PILLARS OF IMMUNOLOGY
ANTIGEN RECOGNITION AND RESPONSES
Self-Antigens Displayed on Liposomal Nanoparticles above a Threshold of Epitope Density Elicit Class-Switched Autoreactive Antibodies Independent of T Cell Help
A threshold of epitope density for a self-antigen elicits IgG1, IgG2b, and IgG3.
The class-switched autoreactive Abs were induced in the absence of T cell help.
TREX1 catalytic inactivity causes self-DNA sensing and IFN-I–dependent autoimmunity.
TREX1-deficient T cells exhibit evidence of DNA sensing and IFN-α expression.
Activated TREX1–deficient T cells spontaneously produce IFN-α protein.
Overexpression of SH2-Containing Inositol Phosphatase Contributes to Chronic Lymphocytic Leukemia Survival
B cell–specific deletion of Ship2 phosphatase reduces CLL formation in a mouse model.
Ship2 inhibition reduces Akt/mTORC1/S6 signaling in murine and human CLL cells.
Ship2 supports survival of CLL cells via the key antiapoptotic protein Mcl-1.
IMMUNOTHERAPY AND VACCINES
A Computationally Optimized Broadly Reactive Antigen Subtype–Specific Influenza Vaccine Strategy Elicits Unique Potent Broadly Neutralizing Antibodies against Hemagglutinin
Immunization with COBRA P1 elicits broadly HA-binding ASC.
P1 HA-elicited mAbs have different binding and functional activities.
The P1-elicited 1F8 mAb exhibits broad H1N1 binding and functional activity.
INFECTIOUS DISEASE AND HOST RESPONSE
Dendritic cells recognize and mount an immune response against B. miyamotoi.
Recognition of B. miyamotoi is partially mediated by TLR2.
Dendritic cells stimulated with B. miyamotoi induce proliferation of T cells.
Porcine Reproductive and Respiratory Syndrome Virus Enhances Self-Replication via AP-1–Dependent Induction of SOCS1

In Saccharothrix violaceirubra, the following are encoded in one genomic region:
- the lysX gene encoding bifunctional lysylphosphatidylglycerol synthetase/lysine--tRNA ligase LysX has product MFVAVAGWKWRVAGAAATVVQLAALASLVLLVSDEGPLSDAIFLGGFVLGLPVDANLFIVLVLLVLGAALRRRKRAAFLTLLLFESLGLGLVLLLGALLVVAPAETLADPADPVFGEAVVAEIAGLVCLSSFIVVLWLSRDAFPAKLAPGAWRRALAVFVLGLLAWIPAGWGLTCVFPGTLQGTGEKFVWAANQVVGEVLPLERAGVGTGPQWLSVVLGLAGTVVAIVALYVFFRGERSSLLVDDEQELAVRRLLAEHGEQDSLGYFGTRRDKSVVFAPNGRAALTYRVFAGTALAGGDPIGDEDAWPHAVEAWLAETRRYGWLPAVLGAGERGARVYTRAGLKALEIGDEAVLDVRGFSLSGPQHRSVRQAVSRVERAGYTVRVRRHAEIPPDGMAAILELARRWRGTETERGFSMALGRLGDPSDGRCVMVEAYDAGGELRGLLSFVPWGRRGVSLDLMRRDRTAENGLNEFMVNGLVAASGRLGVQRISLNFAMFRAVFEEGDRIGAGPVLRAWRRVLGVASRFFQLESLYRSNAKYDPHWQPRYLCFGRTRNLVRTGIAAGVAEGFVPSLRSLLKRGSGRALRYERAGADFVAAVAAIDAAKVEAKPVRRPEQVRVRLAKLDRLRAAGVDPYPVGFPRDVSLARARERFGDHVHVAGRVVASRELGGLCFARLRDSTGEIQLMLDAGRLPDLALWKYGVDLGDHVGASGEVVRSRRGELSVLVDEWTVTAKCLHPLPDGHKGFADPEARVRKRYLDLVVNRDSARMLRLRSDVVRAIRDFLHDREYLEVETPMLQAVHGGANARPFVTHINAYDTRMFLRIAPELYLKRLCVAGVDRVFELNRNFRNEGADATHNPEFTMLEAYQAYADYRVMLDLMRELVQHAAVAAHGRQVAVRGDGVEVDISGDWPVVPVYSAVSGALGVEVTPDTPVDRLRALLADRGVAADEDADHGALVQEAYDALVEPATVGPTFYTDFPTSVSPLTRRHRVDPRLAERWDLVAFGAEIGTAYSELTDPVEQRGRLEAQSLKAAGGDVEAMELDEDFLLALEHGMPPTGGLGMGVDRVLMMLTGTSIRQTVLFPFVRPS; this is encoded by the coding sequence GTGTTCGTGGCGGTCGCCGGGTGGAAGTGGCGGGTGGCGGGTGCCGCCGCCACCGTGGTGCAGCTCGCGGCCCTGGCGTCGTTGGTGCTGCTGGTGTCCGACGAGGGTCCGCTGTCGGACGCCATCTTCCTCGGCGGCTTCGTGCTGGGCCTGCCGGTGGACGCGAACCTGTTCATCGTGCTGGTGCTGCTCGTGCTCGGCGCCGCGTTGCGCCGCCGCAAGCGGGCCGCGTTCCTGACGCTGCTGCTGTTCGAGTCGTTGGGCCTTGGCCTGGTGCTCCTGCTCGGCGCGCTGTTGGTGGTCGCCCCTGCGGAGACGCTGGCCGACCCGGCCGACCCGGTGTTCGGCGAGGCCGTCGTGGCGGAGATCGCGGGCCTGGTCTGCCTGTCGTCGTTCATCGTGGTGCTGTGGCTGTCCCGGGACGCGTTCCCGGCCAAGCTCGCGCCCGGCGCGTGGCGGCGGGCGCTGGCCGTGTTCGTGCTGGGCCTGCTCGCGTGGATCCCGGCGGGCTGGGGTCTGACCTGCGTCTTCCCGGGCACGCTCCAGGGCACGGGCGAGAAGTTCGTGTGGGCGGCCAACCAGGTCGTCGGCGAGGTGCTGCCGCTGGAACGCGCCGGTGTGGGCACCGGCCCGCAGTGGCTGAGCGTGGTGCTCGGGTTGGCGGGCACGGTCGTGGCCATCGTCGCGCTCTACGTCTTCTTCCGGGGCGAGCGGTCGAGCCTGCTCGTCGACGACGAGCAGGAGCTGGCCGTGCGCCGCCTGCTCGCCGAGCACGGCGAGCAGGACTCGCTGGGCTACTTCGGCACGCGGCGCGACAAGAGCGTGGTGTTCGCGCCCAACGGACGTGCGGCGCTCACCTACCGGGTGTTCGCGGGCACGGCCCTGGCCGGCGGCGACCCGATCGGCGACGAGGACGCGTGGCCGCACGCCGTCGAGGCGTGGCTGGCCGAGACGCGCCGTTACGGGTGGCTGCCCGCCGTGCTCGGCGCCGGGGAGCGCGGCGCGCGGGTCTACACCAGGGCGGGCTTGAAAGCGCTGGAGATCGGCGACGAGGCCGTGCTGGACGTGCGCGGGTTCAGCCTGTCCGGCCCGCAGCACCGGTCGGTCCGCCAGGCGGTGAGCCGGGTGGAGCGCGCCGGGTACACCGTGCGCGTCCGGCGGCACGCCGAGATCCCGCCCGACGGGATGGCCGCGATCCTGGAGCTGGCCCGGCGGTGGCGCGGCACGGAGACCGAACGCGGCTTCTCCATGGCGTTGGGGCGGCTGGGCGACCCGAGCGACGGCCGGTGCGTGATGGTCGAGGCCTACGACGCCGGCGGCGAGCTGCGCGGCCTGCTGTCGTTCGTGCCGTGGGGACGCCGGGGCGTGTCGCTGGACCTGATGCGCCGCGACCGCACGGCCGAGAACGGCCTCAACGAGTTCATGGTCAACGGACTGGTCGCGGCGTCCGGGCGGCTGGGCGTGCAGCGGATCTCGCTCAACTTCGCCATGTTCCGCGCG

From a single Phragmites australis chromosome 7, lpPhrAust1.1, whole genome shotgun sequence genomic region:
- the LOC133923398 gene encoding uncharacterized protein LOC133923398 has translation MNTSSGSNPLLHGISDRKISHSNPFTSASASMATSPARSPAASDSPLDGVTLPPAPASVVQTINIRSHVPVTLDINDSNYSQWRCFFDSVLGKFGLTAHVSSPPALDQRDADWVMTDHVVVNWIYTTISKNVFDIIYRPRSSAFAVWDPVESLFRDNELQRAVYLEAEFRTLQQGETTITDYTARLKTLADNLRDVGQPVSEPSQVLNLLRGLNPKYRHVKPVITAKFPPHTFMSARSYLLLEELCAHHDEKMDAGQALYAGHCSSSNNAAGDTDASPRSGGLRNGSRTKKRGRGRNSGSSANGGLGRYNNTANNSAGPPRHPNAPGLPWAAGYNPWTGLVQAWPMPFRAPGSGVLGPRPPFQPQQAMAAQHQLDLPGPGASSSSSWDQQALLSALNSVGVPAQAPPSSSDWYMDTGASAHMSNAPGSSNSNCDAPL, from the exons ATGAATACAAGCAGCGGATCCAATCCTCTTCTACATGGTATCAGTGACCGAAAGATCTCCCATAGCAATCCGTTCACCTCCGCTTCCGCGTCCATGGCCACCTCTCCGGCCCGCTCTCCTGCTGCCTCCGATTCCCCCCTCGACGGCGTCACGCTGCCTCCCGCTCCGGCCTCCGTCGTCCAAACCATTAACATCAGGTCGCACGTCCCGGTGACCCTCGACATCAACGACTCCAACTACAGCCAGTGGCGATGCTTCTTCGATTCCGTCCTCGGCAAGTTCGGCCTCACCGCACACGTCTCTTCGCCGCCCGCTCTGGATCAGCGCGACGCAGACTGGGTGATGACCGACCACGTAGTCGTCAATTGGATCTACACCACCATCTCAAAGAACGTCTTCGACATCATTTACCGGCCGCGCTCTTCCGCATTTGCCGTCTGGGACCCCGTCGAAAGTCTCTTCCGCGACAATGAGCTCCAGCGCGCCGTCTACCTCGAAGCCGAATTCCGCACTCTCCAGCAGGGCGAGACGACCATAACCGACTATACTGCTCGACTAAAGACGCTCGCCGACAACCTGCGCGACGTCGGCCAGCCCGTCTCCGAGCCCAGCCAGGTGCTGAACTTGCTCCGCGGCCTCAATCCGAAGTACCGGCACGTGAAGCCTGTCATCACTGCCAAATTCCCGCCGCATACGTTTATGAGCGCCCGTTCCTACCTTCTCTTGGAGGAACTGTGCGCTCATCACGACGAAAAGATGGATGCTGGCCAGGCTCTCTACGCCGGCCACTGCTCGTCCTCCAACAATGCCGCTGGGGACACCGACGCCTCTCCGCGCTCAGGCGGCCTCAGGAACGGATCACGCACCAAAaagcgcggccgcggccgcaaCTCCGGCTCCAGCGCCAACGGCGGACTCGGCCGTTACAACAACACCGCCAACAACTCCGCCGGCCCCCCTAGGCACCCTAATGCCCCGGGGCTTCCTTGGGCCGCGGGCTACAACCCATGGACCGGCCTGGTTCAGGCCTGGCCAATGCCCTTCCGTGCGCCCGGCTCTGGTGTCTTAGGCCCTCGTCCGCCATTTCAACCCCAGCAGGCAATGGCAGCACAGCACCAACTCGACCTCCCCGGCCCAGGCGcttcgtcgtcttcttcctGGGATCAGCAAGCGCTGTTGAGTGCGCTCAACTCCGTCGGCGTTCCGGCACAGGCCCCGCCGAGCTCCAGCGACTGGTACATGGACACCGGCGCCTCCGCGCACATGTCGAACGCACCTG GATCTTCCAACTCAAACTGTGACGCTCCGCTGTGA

PRRSV infection induces SOCS1 upregulation.
PRRSV N protein upregulates SOCS1, and NLS-2 is essential for this function.
AP-1 signaling pathways are indispensable for PRRSV-induced SOCS1 expression.
INNATE IMMUNITY AND INFLAMMATION
An Early Neutrophil Recruitment into the Infectious Site Is Critical for Bacterial Lipoprotein Tolerance–Afforded Protection against Microbial Sepsis
BLP tolerization promotes an early PMN recruitment in the infectious site.
This early PMN influx occurs via the CXCL2-formed concentration gradient.
Blockage of PMN influx eliminates BLP tolerance–afforded protection against sepsis.
IKIP Negatively Regulates NF-κB Activation and Inflammation through Inhibition of IKKα/β Phosphorylation
IKIP inhibits NF-κB activation.
IKIP inhibits IKKα/β phosphorylation.
IKIP protects mice against LPS-induced septic shock and DSS-induced colitis.
Annotated lncRNA 1810058I24Rik encodes a conserved mitochondrial micropeptide.
Macrophages fail to activate the Nlrp3 inflammasome in the absence of Mm47.
Genetic deletion of Mm47 in macrophages affects only Nlrp3 and not Aim2 or Nlrc4.
Fibrinogen is a specific trigger for cytolytic eosinophil degranulation.
Eosinophils adhere to and degrade fibrinogen substrates in a CD11b-dependent manner.
Fibrinogen-interacting eosinophils are more metabolically active than collagen.
MOLECULAR AND STRUCTURAL IMMUNOLOGY
LSD1 suppresses PD-1 expression following acute infection or ex vivo induction.
Blimp-1 binding to the Pdcd1 locus is required to recruit LSD1.
LSD1 is required to fully remethylate the Pdcd1 proximal promoter region.
Elevated Choline Kinase α–Mediated Choline Metabolism Supports the Prolonged Survival of TRAF3-Deficient B Lymphocytes
Chkα and choline metabolism are upregulated in mouse TRAF3–deficient B cells.
Reconstitution of TRAF3 in human malignant B cells inhibits choline metabolism.
Inhibition of Chkα reverses the survival phenotype of TRAF3-deficient B cells.
Correction: Deficiency of the AIM2–ASC Signal Uncovers the STING-Driven Overreactive Response of Type I IFN and Reciprocal Depression of Protective IFN-γ Immunity in Mycobacterial Infection
On the cover: Three-dimensional reconstruction of confocal images of a macrophage (green) closely associated with a bundle of peripheral nerve fibers (blue; semitransparent) in mouse skin. F4/80 (red) marks interstitial dermal macrophages.
Photo credit: Philipp Henneke.
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